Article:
Filed under T, for Thanks Larry, is the following true story:
Six weeks ago, I went to my doctor to complete a physical examination. If memory serves (sometimes it does, sometimes it doesn't) the whole process began several months earlier, but in order to get a discount on my health insurance I had to have a couple more tests done before the end of the year.
So, anyway, there I sat on one of those examination tables, figuring I'd get the A-OK at any minute and be on my way.
Turns out I was wrong.
My doctor told me my blood work revealed I had Type 2 diabetes.Look, I understand there are far worse things to hear while sitting on one of those examination tables. The bad news I received that day is nothing compared to the truly devastating news others have received from their doctors.
Still, at that moment in time, I felt as though I'd been hit in the gut. I wanted to cry; wanted to run away and hide; wanted to pinch myself and wake up from the bad dream.
And then something strange happened.
I heard the words of late Utah Jazz owner Larry H. Miller.
Larry had Type 2 diabetes, I think most people know that. It eventually took his life in February of 2009.
Several years earlier, however, I stood inside a hallway at what they used to call the Delta Center and had a conversation with the charismatic Mr. Miller.
If memory serves (and, once again, there are no guarantees) it was a few weeks after a Jazz loss to the New York Knicks.
Never one to hide his emotions, Larry got up from his courtside seat during a second-half timeout, made his way to the Jazz bench and rather angrily let coach Jerry Sloan and his players know he wasn't at all pleased with their efforts.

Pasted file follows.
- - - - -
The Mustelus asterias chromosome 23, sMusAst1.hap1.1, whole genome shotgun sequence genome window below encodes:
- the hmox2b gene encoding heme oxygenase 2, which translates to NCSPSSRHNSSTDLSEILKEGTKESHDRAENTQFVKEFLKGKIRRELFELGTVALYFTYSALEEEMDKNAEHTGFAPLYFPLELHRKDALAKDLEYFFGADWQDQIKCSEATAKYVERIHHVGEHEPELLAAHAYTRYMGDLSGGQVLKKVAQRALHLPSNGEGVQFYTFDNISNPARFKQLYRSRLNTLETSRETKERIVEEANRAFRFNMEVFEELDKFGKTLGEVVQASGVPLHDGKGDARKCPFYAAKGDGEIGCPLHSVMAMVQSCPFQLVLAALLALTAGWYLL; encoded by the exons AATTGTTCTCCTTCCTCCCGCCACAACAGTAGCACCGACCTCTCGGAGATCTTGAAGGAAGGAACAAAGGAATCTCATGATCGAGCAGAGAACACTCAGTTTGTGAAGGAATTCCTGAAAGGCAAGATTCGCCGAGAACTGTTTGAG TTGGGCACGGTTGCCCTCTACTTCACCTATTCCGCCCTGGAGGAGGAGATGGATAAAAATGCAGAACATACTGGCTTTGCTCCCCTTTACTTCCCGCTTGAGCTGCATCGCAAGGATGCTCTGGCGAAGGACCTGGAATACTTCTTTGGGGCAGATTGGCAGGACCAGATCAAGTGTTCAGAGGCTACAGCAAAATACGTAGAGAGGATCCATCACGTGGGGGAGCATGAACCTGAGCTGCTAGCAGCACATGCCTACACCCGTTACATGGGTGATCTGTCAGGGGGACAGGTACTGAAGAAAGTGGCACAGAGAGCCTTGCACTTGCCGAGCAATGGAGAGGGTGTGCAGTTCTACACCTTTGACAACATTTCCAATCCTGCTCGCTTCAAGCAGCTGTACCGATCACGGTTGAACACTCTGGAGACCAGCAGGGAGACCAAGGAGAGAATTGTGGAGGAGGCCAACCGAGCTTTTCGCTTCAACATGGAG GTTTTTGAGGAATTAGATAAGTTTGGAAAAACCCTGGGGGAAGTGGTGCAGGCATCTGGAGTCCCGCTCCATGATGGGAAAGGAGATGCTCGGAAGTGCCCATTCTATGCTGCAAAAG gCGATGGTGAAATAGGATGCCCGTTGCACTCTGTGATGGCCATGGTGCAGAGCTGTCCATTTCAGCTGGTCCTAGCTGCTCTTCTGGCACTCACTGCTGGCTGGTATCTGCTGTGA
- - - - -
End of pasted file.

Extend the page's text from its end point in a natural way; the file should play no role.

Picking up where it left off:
Larry caught some flack for his outburst that night and he wound up staying away for the next several games. Then, weeks later, another reporter and I bumped into him after a morning shootaround at the arena.
The conversation began with Larry saying he was embarrassed at his overreaction during the Knicks game. He said he'd let his emotions get the better of him and said he was sorry for it.
At some point, the topic turned from overreactions and embarr-assment to responsibility and regret.
I distinctly remember Larry saying he regretted that he hadn't taken better care of himself, especially after being diagnosed with diabetes. Rather than focusing on managing the disease, he pushed himself to work harder in his career. Now his health was failing, he said, and he could see the trade-off wasn't worth it.
In his own way, Larry offered some timeless advice that day. He said it would be a mistake for anyone -- including the notebook jockeys standing in front of him -- to forsake their own health in favor of something more fleeting. And he admonished us to learn from his errors.
It's funny, really. Three months ago, I doubt I could have recalled anything about that conversation. But that day in the doctor's office, after they told me I had diabetes just like Larry, his words came rushing back like some sort of an existential warning.
And do you know what? I took them to heart. Since then, I've worked to get myself healthier. I eat better now. I exercise more. I've taken about 20 pounds off my Larry-like body and I'm doing all I can to manage my diabetes.
I'm amazed at how much better I feel and I'm determined to share my story with others, so they, too, will get checked for diabetes.
I'm also determined to keep Larry's lesson alive.
After all, I owe this guy.
Jim Burton is the Standard-Examiner's sports columnist. He also covers the Utah Jazz and the NBA. He can reached at (801) 625-4265 or at firstname.lastname@example.org. He tweets at http://twitter.com/jmb247